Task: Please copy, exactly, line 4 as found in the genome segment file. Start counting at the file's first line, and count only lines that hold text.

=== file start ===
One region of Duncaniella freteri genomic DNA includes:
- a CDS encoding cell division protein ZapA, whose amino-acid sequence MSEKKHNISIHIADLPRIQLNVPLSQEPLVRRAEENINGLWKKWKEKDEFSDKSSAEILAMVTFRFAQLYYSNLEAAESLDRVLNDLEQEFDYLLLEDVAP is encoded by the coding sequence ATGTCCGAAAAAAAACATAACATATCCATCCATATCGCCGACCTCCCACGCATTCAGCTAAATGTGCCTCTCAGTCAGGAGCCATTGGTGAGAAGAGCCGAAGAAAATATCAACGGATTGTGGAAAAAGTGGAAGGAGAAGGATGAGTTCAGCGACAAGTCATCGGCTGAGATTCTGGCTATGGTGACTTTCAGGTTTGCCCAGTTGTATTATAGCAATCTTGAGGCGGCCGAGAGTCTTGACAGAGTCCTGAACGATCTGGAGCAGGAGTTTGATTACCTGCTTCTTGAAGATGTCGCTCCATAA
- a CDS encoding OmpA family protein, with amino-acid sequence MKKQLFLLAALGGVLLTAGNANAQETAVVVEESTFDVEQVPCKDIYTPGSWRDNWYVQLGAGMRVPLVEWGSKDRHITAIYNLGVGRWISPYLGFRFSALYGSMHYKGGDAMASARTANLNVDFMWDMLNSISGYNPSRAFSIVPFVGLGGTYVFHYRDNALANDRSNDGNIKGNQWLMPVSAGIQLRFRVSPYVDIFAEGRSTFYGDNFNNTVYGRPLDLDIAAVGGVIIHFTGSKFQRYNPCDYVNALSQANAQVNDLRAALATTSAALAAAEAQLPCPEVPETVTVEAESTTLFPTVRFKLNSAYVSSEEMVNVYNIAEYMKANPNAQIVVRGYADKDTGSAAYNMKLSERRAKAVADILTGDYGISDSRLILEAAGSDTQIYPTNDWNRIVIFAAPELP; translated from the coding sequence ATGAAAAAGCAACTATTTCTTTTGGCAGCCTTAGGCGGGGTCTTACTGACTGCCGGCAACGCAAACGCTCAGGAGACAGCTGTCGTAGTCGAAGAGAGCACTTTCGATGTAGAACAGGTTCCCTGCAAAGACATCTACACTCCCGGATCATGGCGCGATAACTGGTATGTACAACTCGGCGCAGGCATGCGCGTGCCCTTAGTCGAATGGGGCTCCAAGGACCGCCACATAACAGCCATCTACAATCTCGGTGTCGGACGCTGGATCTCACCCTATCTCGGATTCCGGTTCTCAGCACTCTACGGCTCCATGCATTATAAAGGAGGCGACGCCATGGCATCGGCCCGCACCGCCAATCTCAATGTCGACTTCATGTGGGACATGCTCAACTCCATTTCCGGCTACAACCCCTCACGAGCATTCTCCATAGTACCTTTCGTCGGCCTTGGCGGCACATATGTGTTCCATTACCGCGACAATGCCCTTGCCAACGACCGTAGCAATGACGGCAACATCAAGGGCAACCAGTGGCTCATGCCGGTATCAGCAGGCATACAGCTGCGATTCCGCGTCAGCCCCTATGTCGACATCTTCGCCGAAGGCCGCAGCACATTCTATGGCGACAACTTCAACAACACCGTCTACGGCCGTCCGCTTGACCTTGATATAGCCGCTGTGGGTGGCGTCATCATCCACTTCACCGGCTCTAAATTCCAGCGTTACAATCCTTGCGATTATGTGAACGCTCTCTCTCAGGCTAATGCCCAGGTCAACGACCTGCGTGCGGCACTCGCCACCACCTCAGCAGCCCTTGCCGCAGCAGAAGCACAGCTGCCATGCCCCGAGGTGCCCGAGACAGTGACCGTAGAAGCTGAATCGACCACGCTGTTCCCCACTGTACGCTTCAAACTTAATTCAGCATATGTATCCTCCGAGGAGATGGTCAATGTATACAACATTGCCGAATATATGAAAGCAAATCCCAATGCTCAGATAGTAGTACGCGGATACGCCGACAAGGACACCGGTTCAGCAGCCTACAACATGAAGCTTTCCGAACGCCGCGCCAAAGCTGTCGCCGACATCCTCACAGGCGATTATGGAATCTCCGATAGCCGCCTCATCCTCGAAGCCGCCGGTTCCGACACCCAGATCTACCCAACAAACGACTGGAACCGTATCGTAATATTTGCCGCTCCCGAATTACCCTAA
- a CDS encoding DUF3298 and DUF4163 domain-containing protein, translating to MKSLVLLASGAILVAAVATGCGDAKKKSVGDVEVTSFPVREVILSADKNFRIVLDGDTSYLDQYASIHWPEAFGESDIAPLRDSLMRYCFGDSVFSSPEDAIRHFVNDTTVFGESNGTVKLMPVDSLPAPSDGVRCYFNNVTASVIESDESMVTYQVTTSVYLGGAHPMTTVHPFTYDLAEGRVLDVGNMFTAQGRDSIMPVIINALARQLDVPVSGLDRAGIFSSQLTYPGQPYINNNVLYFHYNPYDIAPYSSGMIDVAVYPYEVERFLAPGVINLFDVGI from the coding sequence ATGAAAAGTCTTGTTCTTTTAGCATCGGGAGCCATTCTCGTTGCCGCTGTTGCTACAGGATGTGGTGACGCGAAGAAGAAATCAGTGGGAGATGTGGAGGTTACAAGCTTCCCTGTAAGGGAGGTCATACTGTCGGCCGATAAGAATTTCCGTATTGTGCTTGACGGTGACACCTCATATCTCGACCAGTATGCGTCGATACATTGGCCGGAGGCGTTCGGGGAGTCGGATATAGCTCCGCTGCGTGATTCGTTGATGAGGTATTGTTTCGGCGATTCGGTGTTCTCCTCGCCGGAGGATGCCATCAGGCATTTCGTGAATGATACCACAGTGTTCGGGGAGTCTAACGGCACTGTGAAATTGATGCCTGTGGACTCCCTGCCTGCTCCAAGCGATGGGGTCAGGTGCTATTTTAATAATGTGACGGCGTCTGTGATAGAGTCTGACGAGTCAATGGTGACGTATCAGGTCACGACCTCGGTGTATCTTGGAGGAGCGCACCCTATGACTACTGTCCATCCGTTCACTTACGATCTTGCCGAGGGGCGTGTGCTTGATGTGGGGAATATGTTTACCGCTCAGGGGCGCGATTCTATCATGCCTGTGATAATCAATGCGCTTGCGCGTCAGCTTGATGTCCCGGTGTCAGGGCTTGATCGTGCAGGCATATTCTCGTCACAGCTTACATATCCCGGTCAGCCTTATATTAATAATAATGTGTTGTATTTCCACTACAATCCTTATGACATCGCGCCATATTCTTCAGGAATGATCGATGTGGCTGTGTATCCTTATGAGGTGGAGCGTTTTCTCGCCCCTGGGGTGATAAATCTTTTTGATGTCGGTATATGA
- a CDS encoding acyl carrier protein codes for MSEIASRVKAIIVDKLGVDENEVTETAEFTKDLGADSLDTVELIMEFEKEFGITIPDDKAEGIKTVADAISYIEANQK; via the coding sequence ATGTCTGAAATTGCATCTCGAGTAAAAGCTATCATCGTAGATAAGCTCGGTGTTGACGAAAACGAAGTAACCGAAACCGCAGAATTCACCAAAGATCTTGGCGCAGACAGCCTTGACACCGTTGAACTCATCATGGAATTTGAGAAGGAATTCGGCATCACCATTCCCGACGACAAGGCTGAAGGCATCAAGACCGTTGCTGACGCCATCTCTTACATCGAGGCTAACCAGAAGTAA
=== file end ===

- a CDS encoding DUF3298 and DUF4163 domain-containing protein, translating to MKSLVLLASGAILVAAVATGCGDAKKKSVGDVEVTSFPVREVILSADKNFRIVLDGDTSYLDQYASIHWPEAFGESDIAPLRDSLMRYCFGDSVFSSPEDAIRHFVNDTTVFGESNGTVKLMPVDSLPAPSDGVRCYFNNVTASVIESDESMVTYQVTTSVYLGGAHPMTTVHPFTYDLAEGRVLDVGNMFTAQGRDSIMPVIINALARQLDVPVSGLDRAGIFSSQLTYPGQPYINNNVLYFHYNPYDIAPYSSGMIDVAVYPYEVERFLAPGVINLFDVGI from the coding sequence ATGAAAAGTCTTGTTCTTTTAGCATCGGGAGCCATTCTCGTTGCCGCTGTTGCTACAGGATGTGGTGACGCGAAGAAGAAATCAGTGGGAGATGTGGAGGTTACAAGCTTCCCTGTAAGGGAGGTCATACTGTCGGCCGATAAGAATTTCCGTATTGTGCTTGACGGTGACACCTCATATCTCGACCAGTATGCGTCGATACATTGGCCGGAGGCGTTCGGGGAGTCGGATATAGCTCCGCTGCGTGATTCGTTGATGAGGTATTGTTTCGGCGATTCGGTGTTCTCCTCGCCGGAGGATGCCATCAGGCATTTCGTGAATGATACCACAGTGTTCGGGGAGTCTAACGGCACTGTGAAATTGATGCCTGTGGACTCCCTGCCTGCTCCAAGCGATGGGGTCAGGTGCTATTTTAATAATGTGACGGCGTCTGTGATAGAGTCTGACGAGTCAATGGTGACGTATCAGGTCACGACCTCGGTGTATCTTGGAGGAGCGCACCCTATGACTACTGTCCATCCGTTCACTTACGATCTTGCCGAGGGGCGTGTGCTTGATGTGGGGAATATGTTTACCGCTCAGGGGCGCGATTCTATCATGCCTGTGATAATCAATGCGCTTGCGCGTCAGCTTGATGTCCCGGTGTCAGGGCTTGATCGTGCAGGCATATTCTCGTCACAGCTTACATATCCCGGTCAGCCTTATATTAATAATAATGTGTTGTATTTCCACTACAATCCTTATGACATCGCGCCATATTCTTCAGGAATGATCGATGTGGCTGTGTATCCTTATGAGGTGGAGCGTTTTCTCGCCCCTGGGGTGATAAATCTTTTTGATGTCGGTATATGA